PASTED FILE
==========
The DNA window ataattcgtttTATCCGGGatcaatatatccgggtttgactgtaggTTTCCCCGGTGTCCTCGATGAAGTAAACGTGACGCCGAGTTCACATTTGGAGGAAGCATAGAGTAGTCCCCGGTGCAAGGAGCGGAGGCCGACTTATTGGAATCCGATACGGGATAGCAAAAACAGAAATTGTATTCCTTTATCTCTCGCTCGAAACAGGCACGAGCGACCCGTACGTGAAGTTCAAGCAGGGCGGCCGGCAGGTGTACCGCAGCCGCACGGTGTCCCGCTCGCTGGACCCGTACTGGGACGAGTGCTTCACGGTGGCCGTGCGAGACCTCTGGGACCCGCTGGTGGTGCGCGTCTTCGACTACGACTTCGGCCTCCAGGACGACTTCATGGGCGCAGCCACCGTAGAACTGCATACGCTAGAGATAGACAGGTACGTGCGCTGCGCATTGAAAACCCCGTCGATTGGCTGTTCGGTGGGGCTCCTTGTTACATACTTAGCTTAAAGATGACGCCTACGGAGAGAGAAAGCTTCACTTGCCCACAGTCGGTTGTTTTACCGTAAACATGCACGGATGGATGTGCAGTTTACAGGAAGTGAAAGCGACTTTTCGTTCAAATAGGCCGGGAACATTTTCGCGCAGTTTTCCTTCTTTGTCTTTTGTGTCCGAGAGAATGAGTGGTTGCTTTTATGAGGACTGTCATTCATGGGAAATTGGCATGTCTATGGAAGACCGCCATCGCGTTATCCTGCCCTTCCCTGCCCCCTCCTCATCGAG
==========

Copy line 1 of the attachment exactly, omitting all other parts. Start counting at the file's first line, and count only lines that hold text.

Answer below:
The DNA window ataattcgtttTATCCGGGatcaatatatccgggtttgactgtaggTTTCCCCGGTGTCCTCGATGAAGTAAACGTGACGCCGAGTTCACATTTGGAGGAAGCATAGAGTAGTCCCCGGTGCAAGGAGCGGAGGCCGACTTATTGGAATCCGATACGGGATAGCAAAAACAGAAATTGTATTCCTTTATCTCTCGCTCGAAACAGGCACGAGCGACCCGTACGTGAAGTTCAAGCAGGGCGGCCGGCAGGTGTACCGCAGCCGCACGGTGTCCCGCTCGCTGGACCCGTACTGGGACGAGTGCTTCACGGTGGCCGTGCGAGACCTCTGGGACCCGCTGGTGGTGCGCGTCTTCGACTACGACTTCGGCCTCCAGGACGACTTCATGGGCGCAGCCACCGTAGAACTGCATACGCTAGAGATAGACAGGTACGTGCGCTGCGCATTGAAAACCCCGTCGATTGGCTGTTCGGTGGGGCTCCTTGTTACATACTTAGCTTAAAGATGACGCCTACGGAGAGAGAAAGCTTCACTTGCCCACAGTCGGTTGTTTTACCGTAAACATGCACGGATGGATGTGCAGTTTACAGGAAGTGAAAGCGACTTTTCGTTCAAATAGGCCGGGAACATTTTCGCGCAGTTTTCCTTCTTTGTCTTTTGTGTCCGAGAGAATGAGTGGTTGCTTTTATGAGGACTGTCATTCATGGGAAATTGGCATGTCTATGGAAGACCGCCATCGCGTTATCCTGCCCTTCCCTGCCCCCTCCTCATCGAG